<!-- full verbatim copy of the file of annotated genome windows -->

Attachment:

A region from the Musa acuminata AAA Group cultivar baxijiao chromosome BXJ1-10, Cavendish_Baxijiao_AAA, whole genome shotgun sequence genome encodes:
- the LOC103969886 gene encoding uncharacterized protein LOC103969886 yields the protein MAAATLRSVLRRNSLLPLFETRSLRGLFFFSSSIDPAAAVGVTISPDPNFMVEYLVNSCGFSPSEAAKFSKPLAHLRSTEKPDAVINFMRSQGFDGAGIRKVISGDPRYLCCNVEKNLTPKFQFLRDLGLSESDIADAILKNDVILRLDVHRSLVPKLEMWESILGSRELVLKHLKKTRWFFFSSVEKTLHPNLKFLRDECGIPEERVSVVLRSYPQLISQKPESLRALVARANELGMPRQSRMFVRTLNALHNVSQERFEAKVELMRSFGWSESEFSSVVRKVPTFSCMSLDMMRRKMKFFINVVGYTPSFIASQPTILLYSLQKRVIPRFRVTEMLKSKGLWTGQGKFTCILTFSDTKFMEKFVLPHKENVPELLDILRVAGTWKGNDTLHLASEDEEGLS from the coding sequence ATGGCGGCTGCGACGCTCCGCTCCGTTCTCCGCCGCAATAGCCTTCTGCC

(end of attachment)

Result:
A region from the Musa acuminata AAA Group cultivar baxijiao chromosome BXJ1-10, Cavendish_Baxijiao_AAA, whole genome shotgun sequence genome encodes:
- the LOC103969886 gene encoding uncharacterized protein LOC103969886 yields the protein MAAATLRSVLRRNSLLPLFETRSLRGLFFFSSSIDPAAAVGVTISPDPNFMVEYLVNSCGFSPSEAAKFSKPLAHLRSTEKPDAVINFMRSQGFDGAGIRKVISGDPRYLCCNVEKNLTPKFQFLRDLGLSESDIADAILKNDVILRLDVHRSLVPKLEMWESILGSRELVLKHLKKTRWFFFSSVEKTLHPNLKFLRDECGIPEERVSVVLRSYPQLISQKPESLRALVARANELGMPRQSRMFVRTLNALHNVSQERFEAKVELMRSFGWSESEFSSVVRKVPTFSCMSLDMMRRKMKFFINVVGYTPSFIASQPTILLYSLQKRVIPRFRVTEMLKSKGLWTGQGKFTCILTFSDTKFMEKFVLPHKENVPELLDILRVAGTWKGNDTLHLASEDEEGLS from the coding sequence ATGGCGGCTGCGACGCTCCGCTCCGTTCTCCGCCGCAATAGCCTTCTGCC